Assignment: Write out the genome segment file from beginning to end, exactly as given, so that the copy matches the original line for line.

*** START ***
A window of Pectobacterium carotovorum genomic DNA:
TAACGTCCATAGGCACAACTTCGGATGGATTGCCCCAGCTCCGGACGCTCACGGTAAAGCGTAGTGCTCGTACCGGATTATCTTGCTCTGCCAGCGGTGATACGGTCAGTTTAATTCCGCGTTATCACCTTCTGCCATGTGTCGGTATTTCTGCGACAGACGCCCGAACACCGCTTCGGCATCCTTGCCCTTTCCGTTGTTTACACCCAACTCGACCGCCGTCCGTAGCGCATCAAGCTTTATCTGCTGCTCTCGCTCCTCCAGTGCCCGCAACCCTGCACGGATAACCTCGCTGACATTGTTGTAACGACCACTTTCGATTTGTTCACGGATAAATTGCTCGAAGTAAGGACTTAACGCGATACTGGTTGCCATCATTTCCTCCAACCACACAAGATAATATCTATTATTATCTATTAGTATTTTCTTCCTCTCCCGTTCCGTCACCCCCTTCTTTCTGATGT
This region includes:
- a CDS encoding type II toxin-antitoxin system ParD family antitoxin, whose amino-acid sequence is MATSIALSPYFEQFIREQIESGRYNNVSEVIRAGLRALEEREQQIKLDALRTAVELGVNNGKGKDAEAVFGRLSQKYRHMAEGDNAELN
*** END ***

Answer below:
A window of Pectobacterium carotovorum genomic DNA:
TAACGTCCATAGGCACAACTTCGGATGGATTGCCCCAGCTCCGGACGCTCACGGTAAAGCGTAGTGCTCGTACCGGATTATCTTGCTCTGCCAGCGGTGATACGGTCAGTTTAATTCCGCGTTATCACCTTCTGCCATGTGTCGGTATTTCTGCGACAGACGCCCGAACACCGCTTCGGCATCCTTGCCCTTTCCGTTGTTTACACCCAACTCGACCGCCGTCCGTAGCGCATCAAGCTTTATCTGCTGCTCTCGCTCCTCCAGTGCCCGCAACCCTGCACGGATAACCTCGCTGACATTGTTGTAACGACCACTTTCGATTTGTTCACGGATAAATTGCTCGAAGTAAGGACTTAACGCGATACTGGTTGCCATCATTTCCTCCAACCACACAAGATAATATCTATTATTATCTATTAGTATTTTCTTCCTCTCCCGTTCCGTCACCCCCTTCTTTCTGATGT
This region includes:
- a CDS encoding type II toxin-antitoxin system ParD family antitoxin, whose amino-acid sequence is MATSIALSPYFEQFIREQIESGRYNNVSEVIRAGLRALEEREQQIKLDALRTAVELGVNNGKGKDAEAVFGRLSQKYRHMAEGDNAELN